Critical event management software company Everbridge (NASDAQ:EVBG) reported results in line with analyst expectations in Q2 FY2022 quarter, with revenue up 18.8% year on year to $102.9 million. The company expects that next quarter's revenue would be around $110.8 million, which is the midpoint of the guidance range. That was in roughly line with analyst expectations. Everbridge made a GAAP loss of $36.1 million, down on its loss of $33.8 million, in the same quarter last year.
Everbridge (EVBG) Q2 FY2022 Highlights:
- Revenue: $102.9 million vs analyst estimates of $102 million (0.94% beat)
- EPS (non-GAAP): $0.03 vs analyst estimates of -$0.12 ($0.15 beat)
- Revenue guidance for Q3 2022 is $110.8 million at the midpoint, roughly in line with what analysts were expecting
- The company reconfirmed revenue guidance for the full year, at $430.5 million at the midpoint
- Free cash flow was negative $13.9 million, down from positive free cash flow of $1.52 million in previous quarter
- Customers: 6,345, up from 6,224 in previous quarter
- Gross Margin (GAAP): 67.7%, in line with same quarter last year
Founded as a reaction to the catastrophic events of 9/11, Everbridge (NASDAQ:EVBG) supplies software that helps governments and businesses keep people and infrastructure safe in emergencies.
From school shootings to storm surges, Everbridge can help organisations automate the initiation of incident response, alert people to threats via their phones, and proactively assess risk levels before critical events emerge. Importantly, the Everbridge private network allows groups of customers to opt in to share data on a confidential basis with each other around specific problems or critical events. This means that Everbridge’s platform becomes more valuable as more organizations use it.
Everbridge gains competitive advantage as more customers anonymously share data with each other, so it’s important that it continues to win more customers. And the more Everbridge is deployed by varied customers, the more data and opportunities it has to help streamline responses, and derive insights about how critical events can be better managed in the future.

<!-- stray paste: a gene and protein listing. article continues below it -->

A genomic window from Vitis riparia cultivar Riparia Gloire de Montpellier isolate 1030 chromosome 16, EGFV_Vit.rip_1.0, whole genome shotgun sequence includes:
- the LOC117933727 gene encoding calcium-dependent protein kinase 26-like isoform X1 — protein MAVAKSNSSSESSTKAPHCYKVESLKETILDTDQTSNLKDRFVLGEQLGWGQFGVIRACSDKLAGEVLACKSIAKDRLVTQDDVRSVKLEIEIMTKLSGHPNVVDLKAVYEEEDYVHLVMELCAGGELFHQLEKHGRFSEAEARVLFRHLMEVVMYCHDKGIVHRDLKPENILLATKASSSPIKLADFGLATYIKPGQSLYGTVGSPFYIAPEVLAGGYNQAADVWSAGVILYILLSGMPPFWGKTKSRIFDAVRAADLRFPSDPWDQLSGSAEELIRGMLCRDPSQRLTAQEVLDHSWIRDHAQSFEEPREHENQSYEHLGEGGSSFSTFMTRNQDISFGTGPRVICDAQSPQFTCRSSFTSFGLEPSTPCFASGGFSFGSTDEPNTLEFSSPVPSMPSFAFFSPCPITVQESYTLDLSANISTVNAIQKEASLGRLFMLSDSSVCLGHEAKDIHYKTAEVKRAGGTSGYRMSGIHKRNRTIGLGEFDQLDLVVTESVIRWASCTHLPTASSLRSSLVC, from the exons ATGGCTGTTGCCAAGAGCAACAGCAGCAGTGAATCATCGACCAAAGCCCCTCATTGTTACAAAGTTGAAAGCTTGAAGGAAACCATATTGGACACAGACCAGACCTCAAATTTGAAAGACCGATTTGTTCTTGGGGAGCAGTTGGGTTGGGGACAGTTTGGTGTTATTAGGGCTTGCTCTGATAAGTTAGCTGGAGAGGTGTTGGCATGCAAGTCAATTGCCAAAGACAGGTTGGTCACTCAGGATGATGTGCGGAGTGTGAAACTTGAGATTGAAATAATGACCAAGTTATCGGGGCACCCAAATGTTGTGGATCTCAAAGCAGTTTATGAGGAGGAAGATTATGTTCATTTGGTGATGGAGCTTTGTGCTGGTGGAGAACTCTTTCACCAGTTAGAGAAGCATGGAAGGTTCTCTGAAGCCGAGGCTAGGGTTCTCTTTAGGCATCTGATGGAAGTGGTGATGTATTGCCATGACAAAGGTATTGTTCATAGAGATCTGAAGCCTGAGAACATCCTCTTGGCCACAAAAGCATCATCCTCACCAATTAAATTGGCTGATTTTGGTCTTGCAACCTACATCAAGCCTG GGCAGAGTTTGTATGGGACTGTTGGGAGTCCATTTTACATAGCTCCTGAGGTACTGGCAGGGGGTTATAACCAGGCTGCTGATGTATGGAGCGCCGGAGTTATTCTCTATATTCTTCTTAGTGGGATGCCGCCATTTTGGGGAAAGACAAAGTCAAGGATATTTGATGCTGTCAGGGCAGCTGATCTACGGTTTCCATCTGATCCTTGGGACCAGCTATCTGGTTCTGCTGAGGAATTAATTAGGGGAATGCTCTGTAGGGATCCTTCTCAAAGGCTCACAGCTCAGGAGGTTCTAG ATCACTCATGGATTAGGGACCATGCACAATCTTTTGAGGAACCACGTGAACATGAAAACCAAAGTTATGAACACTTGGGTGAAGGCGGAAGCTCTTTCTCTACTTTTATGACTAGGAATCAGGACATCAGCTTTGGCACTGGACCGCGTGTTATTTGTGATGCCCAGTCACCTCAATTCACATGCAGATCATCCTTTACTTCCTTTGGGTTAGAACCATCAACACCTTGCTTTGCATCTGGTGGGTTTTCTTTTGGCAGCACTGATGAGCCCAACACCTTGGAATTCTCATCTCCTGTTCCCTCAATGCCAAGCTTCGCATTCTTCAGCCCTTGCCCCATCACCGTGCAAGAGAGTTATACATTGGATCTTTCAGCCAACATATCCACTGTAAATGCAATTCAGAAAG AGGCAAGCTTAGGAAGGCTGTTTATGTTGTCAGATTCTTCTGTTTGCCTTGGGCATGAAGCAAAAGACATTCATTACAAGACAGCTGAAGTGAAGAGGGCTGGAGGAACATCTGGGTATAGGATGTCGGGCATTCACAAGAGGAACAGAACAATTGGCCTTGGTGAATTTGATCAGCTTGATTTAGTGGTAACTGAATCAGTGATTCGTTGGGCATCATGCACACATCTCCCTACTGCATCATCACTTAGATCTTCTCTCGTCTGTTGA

The whole purpose of software is to automate tasks to increase productivity. Today, innovative new software techniques, often involving AI and machine learning, are finally allowing automation that has graduated from simple one- or two-step workflows to more complex processes integral to enterprises. The result is surging demand for modern automation software.
Everbridge has global market penetration but it faces competition from established firms like Juvare, which owns WebEOC, an extremely widely used emergency management software. And there are a plethora of smaller competitors in mass notification, though Everbridge’s cell broadcast and location-based SMS solutions cannot be replicated by all of them.
As you can see below, Everbridge's revenue growth has been strong over the last year, growing from quarterly revenue of $86.6 million, to $102.9 million.
This quarter, Everbridge's quarterly revenue was once again up 18.8% year on year. On top of that, revenue increased $2.61 million quarter on quarter, a strong improvement on the $2.45 million decrease in Q1 2022, and a sign of acceleration of growth, which is very nice to see indeed.
Guidance for the next quarter indicates Everbridge is expecting revenue to grow 14.5% year on year to $110.8 million, slowing down from the 35.7% year-over-year increase in revenue the company had recorded in the same quarter last year. Ahead of the earnings results the analysts covering the company were estimating sales to grow 15.8% over the next twelve months.